One in four students at university suffer from mental health issues. For me, this means I am one of 40 students in my class of 160, suffering from mental health issues. This has posed a number of issues in the past as well as the present. Due to my lovely friend anxiety who sits on my shoulder criticizing my every move and depression that wraps itself around me, university is an ongoing struggle. The doctors say I’m nothing more than a normal student which poses the question, ‘who else deals with this and who can we go to about it?’
First of all, a strong support on the home front is important. Luckily for me, I have a strong network of friends, family and a very supportive girlfriend. But some students aren’t as lucky, especially those who aren’t studying at home and are dealing with their mental health problems alone in a new environment. Upon investigating I have found there are many services offered to students. There is a student counselling drop-in session offered free in the university. For some, this is ideal. Some people need nothing more than a stranger to talk to and a shoulder to cry on. Compared to counselling through the NHS, which can have a wait of 16 weeks, students living on campus don’t need to stray off to places they don’t know – a thought that could be too daunting for some and cause them to miss out on getting the help they need.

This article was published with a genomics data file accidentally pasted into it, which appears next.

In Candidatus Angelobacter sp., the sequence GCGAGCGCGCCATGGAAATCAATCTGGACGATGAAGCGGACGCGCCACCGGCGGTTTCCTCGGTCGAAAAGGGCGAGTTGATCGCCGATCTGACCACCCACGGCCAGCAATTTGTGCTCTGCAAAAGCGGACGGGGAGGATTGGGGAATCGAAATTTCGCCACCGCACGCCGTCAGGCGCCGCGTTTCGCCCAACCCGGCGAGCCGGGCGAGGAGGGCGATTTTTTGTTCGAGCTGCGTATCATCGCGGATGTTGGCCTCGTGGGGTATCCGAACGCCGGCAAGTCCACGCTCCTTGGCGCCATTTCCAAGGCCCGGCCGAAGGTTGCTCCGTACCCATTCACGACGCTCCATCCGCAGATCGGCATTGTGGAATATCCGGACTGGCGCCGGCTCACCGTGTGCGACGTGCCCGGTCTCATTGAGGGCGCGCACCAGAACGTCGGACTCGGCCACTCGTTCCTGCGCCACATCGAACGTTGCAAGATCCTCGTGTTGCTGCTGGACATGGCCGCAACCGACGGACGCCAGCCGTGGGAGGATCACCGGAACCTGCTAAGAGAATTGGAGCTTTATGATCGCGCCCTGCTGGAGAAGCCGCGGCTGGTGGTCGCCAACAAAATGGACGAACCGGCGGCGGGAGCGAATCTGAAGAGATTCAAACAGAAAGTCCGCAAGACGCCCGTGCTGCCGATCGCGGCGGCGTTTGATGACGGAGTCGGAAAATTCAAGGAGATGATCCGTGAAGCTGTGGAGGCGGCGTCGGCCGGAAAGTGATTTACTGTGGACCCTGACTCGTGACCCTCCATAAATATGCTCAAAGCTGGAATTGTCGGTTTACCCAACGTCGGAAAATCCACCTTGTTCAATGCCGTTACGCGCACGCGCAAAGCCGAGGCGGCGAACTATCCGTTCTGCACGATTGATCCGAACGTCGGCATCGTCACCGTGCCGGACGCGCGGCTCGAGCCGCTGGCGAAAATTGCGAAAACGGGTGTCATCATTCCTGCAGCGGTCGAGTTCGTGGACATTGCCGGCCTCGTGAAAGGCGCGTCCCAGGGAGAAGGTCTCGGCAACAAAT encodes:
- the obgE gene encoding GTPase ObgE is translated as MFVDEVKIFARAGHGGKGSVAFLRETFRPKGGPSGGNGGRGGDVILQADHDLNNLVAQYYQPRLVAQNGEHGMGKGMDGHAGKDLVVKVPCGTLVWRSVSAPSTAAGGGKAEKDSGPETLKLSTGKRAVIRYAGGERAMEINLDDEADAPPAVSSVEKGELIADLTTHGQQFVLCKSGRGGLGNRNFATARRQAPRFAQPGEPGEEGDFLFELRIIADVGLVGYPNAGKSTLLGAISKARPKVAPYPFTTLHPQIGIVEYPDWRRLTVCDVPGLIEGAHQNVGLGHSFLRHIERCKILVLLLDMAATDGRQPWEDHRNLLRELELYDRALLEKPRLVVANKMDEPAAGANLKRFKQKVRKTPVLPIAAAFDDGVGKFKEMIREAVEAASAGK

For many students struggling with mental health, this means struggling with the work load more than others. This is where the Disability Service comes in to help. Students may not think of themselves as disabled but this service supports students in terms of work load, deadlines and sitting exams. There is also the student nightline which is available 24/7 for anyone who needs an ear to listen. One thing students suffering from mental health issues must remember is that you are not alone, you are not the only person that feels this way, you are not being lazy and most importantly it is okay to not be okay. The support is there for you, for us.
By Chanice Young